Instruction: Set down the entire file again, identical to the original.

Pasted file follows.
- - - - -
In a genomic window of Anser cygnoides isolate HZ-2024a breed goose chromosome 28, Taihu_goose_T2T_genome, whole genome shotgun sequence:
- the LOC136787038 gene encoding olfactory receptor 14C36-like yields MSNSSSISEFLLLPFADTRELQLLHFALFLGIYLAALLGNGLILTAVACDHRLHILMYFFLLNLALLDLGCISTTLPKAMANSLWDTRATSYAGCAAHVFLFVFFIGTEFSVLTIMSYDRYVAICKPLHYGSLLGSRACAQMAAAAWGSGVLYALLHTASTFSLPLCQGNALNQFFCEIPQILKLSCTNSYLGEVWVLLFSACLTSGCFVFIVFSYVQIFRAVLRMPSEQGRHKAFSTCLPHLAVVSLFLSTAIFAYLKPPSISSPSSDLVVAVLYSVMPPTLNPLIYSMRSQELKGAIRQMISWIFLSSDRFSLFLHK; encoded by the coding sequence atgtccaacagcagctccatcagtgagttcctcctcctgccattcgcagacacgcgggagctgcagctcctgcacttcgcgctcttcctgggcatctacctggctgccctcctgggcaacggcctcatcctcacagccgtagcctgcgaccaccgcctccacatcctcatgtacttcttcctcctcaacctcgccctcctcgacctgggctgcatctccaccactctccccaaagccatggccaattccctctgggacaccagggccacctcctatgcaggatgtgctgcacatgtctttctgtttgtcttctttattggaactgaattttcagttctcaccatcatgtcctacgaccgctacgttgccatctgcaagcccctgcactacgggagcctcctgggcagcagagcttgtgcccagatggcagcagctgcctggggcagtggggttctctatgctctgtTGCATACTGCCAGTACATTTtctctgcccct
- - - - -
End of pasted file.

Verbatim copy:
In a genomic window of Anser cygnoides isolate HZ-2024a breed goose chromosome 28, Taihu_goose_T2T_genome, whole genome shotgun sequence:
- the LOC136787038 gene encoding olfactory receptor 14C36-like yields MSNSSSISEFLLLPFADTRELQLLHFALFLGIYLAALLGNGLILTAVACDHRLHILMYFFLLNLALLDLGCISTTLPKAMANSLWDTRATSYAGCAAHVFLFVFFIGTEFSVLTIMSYDRYVAICKPLHYGSLLGSRACAQMAAAAWGSGVLYALLHTASTFSLPLCQGNALNQFFCEIPQILKLSCTNSYLGEVWVLLFSACLTSGCFVFIVFSYVQIFRAVLRMPSEQGRHKAFSTCLPHLAVVSLFLSTAIFAYLKPPSISSPSSDLVVAVLYSVMPPTLNPLIYSMRSQELKGAIRQMISWIFLSSDRFSLFLHK; encoded by the coding sequence atgtccaacagcagctccatcagtgagttcctcctcctgccattcgcagacacgcgggagctgcagctcctgcacttcgcgctcttcctgggcatctacctggctgccctcctgggcaacggcctcatcctcacagccgtagcctgcgaccaccgcctccacatcctcatgtacttcttcctcctcaacctcgccctcctcgacctgggctgcatctccaccactctccccaaagccatggccaattccctctgggacaccagggccacctcctatgcaggatgtgctgcacatgtctttctgtttgtcttctttattggaactgaattttcagttctcaccatcatgtcctacgaccgctacgttgccatctgcaagcccctgcactacgggagcctcctgggcagcagagcttgtgcccagatggcagcagctgcctggggcagtggggttctctatgctctgtTGCATACTGCCAGTACATTTtctctgcccct